Training in godliness…

We all know that physical exercise is part of a good and healthy lifestyle. Recently I have been attending the local gym and getting into a routine that requires commitment, lots of energy, and time. This level of commitment began to have a  strain on other things in my life and as a result I took a 2 week break from the gym.

Unfortunately, that break turned into 4 weeks. The time to ‘go to the gym’ was eventually squeezed out of my ‘life timetable’ – it has lost its place and is replaced by other things instead. Does it matter? Surely physical exercise comes in all different  forms, walking, cycling, football, cricket etc. Do I need to go back to the gym? How  do I get back into a rhythm of doing 30mins on the bike or 20 mins at level 15 on a  cross-trainer? To begin with – it’s going to be hard – but eventually I’ll get back into the habit.  

Paul wrote these verses to his young apprentice Timothy:

Have nothing to do with godless myths and old wives’ tales; rather, train yourself to be godly. For physical training is of some value, but  godliness has value for all things, holding promise for both the present  life and the life to come (1 Tim 4:7-8). 

Paul reminds Timothy about his priorities – training yourself to be godly. It is amazing how physical exercise, Marathons, Football, Rugby, Tennis etc, have  become an idol or ‘mini god’ in people’s lives. They become part of the ‘ timetable of life’ and tend to replace spiritual growth and faith. I want to be  clear, all these are great things and God created all things to be good (as Paul  reminds us earlier in 4:4-5), but when they become a priority over our  commitment to the Lord, we must remember what is more important – getting  a hat-trick on Sunday – or growing and living in hope of eternal life through  faith in Jesus Christ?  

Physical training has value but growing in godliness is vital. Physical training has a limit, our bodies wear out – eventually our bodies will die – but growing  in our spiritual life, growing in our ability to pray, depending more of our lives  by faith in Jesus, reading and shaping our lives by the Bible, God’s Word, we are living our current life in obedience to the Lord, including our physical  exercise; and we are preparing for eternal life promised to those who have  faith in Jesus. When we get out of the ‘habit’ of gathering to worship or when it  is squeezed out of the timetable – it is difficult to get back into a rhythm, our  training in godliness suffers. We get blinded by our sin and the world around  us that we forget about what Jesus has done with our sins on the cross.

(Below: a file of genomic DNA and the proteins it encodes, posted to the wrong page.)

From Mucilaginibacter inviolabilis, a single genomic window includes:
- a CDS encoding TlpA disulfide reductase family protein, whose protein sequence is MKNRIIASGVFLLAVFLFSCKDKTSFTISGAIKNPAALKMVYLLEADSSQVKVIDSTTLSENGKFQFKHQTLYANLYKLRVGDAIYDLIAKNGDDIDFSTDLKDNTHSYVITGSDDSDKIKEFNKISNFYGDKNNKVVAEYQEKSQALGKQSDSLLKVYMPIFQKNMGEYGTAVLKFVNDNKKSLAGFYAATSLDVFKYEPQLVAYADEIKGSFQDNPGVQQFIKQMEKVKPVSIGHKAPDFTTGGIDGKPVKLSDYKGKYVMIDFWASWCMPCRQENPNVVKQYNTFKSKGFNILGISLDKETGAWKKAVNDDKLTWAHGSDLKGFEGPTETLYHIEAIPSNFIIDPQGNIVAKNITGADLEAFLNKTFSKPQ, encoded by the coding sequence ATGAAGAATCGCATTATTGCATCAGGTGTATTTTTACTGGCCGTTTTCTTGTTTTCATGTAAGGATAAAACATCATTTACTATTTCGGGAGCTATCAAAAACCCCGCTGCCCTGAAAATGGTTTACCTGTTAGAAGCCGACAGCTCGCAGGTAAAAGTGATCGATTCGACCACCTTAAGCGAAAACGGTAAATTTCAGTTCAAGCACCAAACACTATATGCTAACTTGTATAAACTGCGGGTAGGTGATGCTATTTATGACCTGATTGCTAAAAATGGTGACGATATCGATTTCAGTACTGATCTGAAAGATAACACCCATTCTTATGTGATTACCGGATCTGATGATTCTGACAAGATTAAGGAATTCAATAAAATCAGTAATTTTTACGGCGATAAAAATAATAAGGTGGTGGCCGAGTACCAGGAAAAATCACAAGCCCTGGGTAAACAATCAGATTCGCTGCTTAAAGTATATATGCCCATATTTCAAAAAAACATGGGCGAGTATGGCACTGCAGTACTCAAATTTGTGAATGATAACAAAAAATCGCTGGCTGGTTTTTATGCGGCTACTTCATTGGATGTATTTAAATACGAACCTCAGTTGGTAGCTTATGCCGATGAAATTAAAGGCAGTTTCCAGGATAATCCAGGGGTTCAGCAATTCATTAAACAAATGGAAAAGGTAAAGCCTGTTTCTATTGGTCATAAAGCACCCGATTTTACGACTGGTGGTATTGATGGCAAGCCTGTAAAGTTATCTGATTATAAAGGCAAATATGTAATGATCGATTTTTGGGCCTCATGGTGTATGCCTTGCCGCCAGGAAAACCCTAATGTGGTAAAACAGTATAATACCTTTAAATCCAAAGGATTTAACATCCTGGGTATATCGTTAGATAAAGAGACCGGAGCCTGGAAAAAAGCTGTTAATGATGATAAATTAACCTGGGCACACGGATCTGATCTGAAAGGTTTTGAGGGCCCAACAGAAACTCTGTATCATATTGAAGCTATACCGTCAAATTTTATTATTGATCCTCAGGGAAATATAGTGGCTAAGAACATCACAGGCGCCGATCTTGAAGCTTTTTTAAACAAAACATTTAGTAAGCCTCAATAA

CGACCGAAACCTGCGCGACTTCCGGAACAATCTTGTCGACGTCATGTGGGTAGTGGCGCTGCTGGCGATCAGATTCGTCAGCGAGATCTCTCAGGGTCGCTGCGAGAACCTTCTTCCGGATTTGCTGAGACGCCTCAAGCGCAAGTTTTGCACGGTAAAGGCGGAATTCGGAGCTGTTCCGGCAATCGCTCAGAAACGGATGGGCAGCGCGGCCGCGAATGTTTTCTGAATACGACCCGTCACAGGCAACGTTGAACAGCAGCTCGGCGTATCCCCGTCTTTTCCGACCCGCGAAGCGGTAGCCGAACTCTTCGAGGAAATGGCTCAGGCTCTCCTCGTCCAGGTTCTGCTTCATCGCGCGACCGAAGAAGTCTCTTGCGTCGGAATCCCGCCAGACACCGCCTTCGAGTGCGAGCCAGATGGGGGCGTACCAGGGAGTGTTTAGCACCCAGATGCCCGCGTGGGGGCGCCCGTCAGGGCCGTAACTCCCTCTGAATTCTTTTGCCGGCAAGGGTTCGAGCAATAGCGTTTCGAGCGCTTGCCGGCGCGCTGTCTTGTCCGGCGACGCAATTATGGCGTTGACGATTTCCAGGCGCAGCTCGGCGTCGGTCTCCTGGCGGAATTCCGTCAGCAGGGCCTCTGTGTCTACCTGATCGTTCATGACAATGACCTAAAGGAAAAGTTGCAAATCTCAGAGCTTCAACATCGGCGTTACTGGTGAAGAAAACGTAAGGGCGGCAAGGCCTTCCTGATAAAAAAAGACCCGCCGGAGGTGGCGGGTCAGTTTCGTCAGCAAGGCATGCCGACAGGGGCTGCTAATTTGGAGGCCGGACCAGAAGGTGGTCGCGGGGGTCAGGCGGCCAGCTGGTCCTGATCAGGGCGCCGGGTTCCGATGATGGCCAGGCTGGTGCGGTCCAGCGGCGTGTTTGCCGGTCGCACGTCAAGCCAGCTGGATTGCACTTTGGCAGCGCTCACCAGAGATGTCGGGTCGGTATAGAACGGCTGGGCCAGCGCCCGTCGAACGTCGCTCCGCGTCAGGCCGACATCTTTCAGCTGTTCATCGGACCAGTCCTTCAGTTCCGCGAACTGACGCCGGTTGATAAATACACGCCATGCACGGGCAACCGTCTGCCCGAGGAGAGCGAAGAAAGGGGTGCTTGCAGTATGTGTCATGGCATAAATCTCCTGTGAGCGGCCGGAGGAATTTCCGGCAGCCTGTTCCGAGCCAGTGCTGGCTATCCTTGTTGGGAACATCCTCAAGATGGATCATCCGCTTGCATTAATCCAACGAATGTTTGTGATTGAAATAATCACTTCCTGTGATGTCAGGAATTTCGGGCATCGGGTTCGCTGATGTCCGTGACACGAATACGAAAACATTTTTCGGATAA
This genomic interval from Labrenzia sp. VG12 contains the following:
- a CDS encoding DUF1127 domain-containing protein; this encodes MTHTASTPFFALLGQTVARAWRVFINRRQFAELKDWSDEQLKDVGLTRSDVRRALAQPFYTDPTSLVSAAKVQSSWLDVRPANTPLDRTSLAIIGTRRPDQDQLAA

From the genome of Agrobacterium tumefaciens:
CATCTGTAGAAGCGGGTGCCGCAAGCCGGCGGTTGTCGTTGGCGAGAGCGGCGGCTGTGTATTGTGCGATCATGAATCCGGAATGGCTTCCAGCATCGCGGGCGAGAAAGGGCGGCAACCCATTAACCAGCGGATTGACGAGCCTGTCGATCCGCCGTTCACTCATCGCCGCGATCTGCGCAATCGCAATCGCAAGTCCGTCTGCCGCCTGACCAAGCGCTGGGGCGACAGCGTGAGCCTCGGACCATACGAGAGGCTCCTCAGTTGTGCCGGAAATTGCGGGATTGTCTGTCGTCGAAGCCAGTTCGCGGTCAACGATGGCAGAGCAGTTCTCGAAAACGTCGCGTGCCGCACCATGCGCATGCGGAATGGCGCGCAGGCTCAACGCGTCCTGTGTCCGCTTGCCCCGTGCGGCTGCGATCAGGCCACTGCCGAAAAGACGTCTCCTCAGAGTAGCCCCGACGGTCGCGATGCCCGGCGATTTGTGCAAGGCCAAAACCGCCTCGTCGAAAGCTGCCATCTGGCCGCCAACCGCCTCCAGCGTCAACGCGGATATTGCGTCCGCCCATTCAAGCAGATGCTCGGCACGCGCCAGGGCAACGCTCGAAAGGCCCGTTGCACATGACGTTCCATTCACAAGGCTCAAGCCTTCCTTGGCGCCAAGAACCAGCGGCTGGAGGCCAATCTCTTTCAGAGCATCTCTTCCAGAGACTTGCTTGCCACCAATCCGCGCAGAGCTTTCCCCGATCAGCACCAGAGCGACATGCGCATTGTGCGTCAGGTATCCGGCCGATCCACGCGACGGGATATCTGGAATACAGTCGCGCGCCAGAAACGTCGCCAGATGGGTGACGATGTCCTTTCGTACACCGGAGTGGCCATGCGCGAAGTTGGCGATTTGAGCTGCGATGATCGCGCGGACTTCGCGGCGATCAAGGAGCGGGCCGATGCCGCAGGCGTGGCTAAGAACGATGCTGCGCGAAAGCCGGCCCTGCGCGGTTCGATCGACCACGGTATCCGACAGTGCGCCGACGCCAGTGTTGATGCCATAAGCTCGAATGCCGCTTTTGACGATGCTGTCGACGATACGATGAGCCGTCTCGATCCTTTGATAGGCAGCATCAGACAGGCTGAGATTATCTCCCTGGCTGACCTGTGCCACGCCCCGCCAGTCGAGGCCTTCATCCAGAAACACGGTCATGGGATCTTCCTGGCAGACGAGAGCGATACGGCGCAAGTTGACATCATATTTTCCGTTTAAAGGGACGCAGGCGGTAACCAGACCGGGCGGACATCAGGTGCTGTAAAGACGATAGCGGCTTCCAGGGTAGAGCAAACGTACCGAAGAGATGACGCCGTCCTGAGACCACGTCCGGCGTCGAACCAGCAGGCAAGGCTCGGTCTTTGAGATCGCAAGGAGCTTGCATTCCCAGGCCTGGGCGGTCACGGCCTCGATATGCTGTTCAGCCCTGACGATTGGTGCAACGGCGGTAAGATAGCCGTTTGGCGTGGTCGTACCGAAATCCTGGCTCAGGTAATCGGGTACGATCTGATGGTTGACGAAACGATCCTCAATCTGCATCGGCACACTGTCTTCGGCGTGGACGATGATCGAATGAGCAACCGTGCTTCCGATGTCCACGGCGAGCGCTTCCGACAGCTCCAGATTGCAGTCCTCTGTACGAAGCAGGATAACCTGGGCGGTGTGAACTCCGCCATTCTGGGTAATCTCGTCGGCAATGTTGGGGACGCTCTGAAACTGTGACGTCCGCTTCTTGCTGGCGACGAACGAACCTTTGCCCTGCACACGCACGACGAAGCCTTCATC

It is so easy to conform to the world, to listen to myths, olds wives tales and get carried along with the crowd to Decathlon and Sports Direct and forget to gather with your brothers and sisters to worship the living God. It is vital to offer our prayers to our Father, to be taught from the Word through Jesus the  Son and go out to witness by the power of the Holy Spirit, to nourish,  encourage and grow each other as the body of Christ, the church. 

Focus on your godly training, get back into godly ‘habits’ and be a real witness to the good news of our Lord Jesus Christ.  

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Loving difficult people…

Conflict is something that I real struggle with and I know that I’m not alone. The other day, I was watched two people arguing about one of them jumping a queue in the local supermarket. The one who committed the crime was taking no responsibility and showing fingers and using abussive language. This is not unique. There are so many people in our society today who have no respect or are nasty for no apparent reason. So how do we cope with these people? How can we grow to love them? Are you someone who has become difficult to love?

I read a great little book called “How to love difficult people” by William Smith. It is part of the CCEF (Christian Counseling and Education Foundation) series. (See picture).

Smith starts his solution by saying:

Learning to love difficult people starts with understanding that you (like me) are hard to love too.

We need to accept that we are not perfect and we can be difficult to love too. We sin like everyone else and to be humbled by that truth is the starting point to loving others who are like us. As Isaiah 53:6 reminds us:

We all like sheep, have gone astray, each of us has turned to our own way; and the Lord has laid on him (Jesus) the iniquity of us all (NIV)

God sees us as difficult people, who are sinful, rebellious and selfish, like sheep, but he had a plan to reconcile us back to him. He sent Jesus as the good shepherd to gather us back to himself. God’s goal is to gather these difficult people into his fold. Do you think God gives up after a week, month, year? Why should we? We need to keep praying for the people in our lives who we find difficult- that they encounter his unfailing love. Don’t quit, but pursue. Be encouraging, pursue areas of growth, pursue them for their own sake and love them even if they don’t love you in return. I leave the last words to Paul and use them as a prayer for what you are going through:

May the God who gives endurance and encouragement give you the same attitude of mind toward each other that Christ Jesus had, so that with one mind and one voice you may glorify the God and Father of our Lord Jesus Christ.  (Romans 15:5-6 NIV)

Amen